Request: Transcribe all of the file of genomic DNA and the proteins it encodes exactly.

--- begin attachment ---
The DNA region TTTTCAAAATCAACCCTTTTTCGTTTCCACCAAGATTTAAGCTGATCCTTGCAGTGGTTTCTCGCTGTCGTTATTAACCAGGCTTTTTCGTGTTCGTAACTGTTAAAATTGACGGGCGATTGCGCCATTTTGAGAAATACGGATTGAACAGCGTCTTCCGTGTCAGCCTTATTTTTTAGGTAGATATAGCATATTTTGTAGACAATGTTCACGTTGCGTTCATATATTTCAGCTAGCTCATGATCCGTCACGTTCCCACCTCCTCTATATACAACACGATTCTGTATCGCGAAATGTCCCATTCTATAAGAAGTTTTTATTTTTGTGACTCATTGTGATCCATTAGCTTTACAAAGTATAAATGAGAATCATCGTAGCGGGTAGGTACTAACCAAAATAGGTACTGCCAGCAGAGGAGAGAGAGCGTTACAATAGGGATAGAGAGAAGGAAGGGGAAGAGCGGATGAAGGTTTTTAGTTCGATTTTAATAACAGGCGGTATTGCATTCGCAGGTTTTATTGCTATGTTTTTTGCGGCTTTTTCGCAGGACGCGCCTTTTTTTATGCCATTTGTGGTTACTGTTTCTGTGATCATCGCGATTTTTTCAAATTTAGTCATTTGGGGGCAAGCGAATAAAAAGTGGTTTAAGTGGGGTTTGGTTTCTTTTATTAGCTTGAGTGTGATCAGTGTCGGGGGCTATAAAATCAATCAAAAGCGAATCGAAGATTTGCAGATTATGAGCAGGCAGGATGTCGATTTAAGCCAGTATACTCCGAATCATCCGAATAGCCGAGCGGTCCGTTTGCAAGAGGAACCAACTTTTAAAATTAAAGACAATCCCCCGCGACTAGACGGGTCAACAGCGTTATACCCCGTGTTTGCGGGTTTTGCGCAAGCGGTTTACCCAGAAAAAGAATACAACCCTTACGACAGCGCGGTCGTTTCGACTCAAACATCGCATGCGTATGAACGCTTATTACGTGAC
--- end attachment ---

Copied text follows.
The DNA region TTTTCAAAATCAACCCTTTTTCGTTTCCACCAAGATTTAAGCTGATCCTTGCAGTGGTTTCTCGCTGTCGTTATTAACCAGGCTTTTTCGTGTTCGTAACTGTTAAAATTGACGGGCGATTGCGCCATTTTGAGAAATACGGATTGAACAGCGTCTTCCGTGTCAGCCTTATTTTTTAGGTAGATATAGCATATTTTGTAGACAATGTTCACGTTGCGTTCATATATTTCAGCTAGCTCATGATCCGTCACGTTCCCACCTCCTCTATATACAACACGATTCTGTATCGCGAAATGTCCCATTCTATAAGAAGTTTTTATTTTTGTGACTCATTGTGATCCATTAGCTTTACAAAGTATAAATGAGAATCATCGTAGCGGGTAGGTACTAACCAAAATAGGTACTGCCAGCAGAGGAGAGAGAGCGTTACAATAGGGATAGAGAGAAGGAAGGGGAAGAGCGGATGAAGGTTTTTAGTTCGATTTTAATAACAGGCGGTATTGCATTCGCAGGTTTTATTGCTATGTTTTTTGCGGCTTTTTCGCAGGACGCGCCTTTTTTTATGCCATTTGTGGTTACTGTTTCTGTGATCATCGCGATTTTTTCAAATTTAGTCATTTGGGGGCAAGCGAATAAAAAGTGGTTTAAGTGGGGTTTGGTTTCTTTTATTAGCTTGAGTGTGATCAGTGTCGGGGGCTATAAAATCAATCAAAAGCGAATCGAAGATTTGCAGATTATGAGCAGGCAGGATGTCGATTTAAGCCAGTATACTCCGAATCATCCGAATAGCCGAGCGGTCCGTTTGCAAGAGGAACCAACTTTTAAAATTAAAGACAATCCCCCGCGACTAGACGGGTCAACAGCGTTATACCCCGTGTTTGCGGGTTTTGCGCAAGCGGTTTACCCAGAAAAAGAATACAACCCTTACGACAGCGCGGTCGTTTCGACTCAAACATCGCATGCGTATGAACGCTTATTACGTGAC